Japan and South Korea advance in trade ahead of their summit

South Korean President Yoon Suk Yeol and his wife Kim Keon Hee arrive at Tokyo’s Haneda International Airport, Thursday, March 16, 2023. Yoon and Japan’s Prime Minister Fumio Kishida try to settle disputes milestones and rebuild economic and security ties at their meeting on Thursday, the first summit between the two countries in more than a decade. (Yuya Shino/Kyodo News via AP)

TOKYO (AP) — Japan and South Korea have agreed on measures to resolve a trade dispute, one of several disagreements the two countries’ leaders were trying to resolve at a much-anticipated summit on Thursday.

Japan’s Prime Minister Fumio Kishida and South Korea’s President Yoon Suk Yeol were due to meet later in Tokyo in an attempt to address disputes over their history and quickly rebuild their countries’ economic and security ties. A North Korean missile launch and encounters between Chinese and Japanese ships in contested waters earlier that day showed what was at stake.

South Korean Commerce Minister Lee Chang-yang said that after negotiations this week Japan has agreed to lift export controls on South Korea, which will withdraw its complaint to the World Trade Organization when the restrictions are lifted.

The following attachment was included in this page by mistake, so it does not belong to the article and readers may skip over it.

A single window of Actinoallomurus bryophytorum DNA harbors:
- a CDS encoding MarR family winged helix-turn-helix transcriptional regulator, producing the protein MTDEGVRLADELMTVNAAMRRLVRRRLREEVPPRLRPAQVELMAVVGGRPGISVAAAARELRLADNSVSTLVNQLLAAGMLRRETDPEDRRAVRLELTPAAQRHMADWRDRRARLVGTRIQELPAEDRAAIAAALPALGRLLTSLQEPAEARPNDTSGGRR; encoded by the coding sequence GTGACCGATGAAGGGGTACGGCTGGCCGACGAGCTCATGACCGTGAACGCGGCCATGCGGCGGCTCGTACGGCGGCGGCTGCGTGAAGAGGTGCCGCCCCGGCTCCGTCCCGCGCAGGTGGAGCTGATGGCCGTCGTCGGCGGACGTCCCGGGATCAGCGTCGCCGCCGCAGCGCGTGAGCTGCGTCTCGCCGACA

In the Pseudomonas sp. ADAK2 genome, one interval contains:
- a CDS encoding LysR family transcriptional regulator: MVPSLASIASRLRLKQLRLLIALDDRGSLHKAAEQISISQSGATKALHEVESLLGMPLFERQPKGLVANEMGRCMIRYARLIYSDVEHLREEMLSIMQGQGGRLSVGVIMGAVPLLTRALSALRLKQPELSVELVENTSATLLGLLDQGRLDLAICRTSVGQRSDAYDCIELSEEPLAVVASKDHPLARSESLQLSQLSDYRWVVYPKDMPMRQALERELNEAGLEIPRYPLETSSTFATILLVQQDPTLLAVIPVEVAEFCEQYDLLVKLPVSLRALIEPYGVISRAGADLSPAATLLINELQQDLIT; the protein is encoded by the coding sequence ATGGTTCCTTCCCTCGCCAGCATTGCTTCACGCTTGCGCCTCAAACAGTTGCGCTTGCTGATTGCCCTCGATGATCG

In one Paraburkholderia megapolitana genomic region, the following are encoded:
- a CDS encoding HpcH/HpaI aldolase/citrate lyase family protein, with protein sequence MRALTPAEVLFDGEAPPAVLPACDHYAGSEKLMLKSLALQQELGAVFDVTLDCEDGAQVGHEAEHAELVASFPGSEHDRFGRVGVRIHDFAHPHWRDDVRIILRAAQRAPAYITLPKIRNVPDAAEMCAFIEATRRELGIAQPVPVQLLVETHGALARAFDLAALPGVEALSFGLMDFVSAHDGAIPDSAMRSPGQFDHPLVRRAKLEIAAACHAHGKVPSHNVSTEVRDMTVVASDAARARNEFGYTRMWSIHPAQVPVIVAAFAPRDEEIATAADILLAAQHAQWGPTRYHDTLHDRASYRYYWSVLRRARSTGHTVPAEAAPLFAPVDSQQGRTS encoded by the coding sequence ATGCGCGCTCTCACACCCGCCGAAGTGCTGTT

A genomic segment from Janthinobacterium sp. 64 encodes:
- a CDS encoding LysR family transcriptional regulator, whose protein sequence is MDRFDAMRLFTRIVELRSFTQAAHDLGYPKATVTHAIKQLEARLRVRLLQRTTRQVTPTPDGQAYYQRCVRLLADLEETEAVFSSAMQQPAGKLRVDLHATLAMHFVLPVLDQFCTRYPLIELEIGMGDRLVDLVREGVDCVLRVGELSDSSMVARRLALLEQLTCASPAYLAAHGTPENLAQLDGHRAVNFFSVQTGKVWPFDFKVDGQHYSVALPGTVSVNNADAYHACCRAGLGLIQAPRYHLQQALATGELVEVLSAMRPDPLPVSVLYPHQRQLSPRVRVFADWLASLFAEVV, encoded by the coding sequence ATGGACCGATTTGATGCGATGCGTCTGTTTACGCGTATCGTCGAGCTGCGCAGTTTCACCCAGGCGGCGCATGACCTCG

For its part, Japan’s Ministry of Economy, Trade and Industry admitted progress on export controls and said Japan would respond to Seoul’s decision to withdraw its WTO complaint by dropping restrictions against South Korea and restoring the situation it had. the country before July 2019.

The countries will continue to talk about restoring its status as preferred trading partner after downgrading in 2019, Lee’s ministry said.

Japan’s export controls affected materials used in semiconductors and for organic light-emitting diode (OLED) displays used in televisions and cell phones.

The two countries, which have often clashed over their interpretation of history, are trying to form a united front with their mutual ally the United States, spurred on by their common concern over belligerent North Korea and a more powerful China. Its summit is held as Northeast Asia is divided into blocs.


Associated Press writers Hyung-jin Kim and Kim Tong-hyung in Seoul, South Korea contributed to this report.

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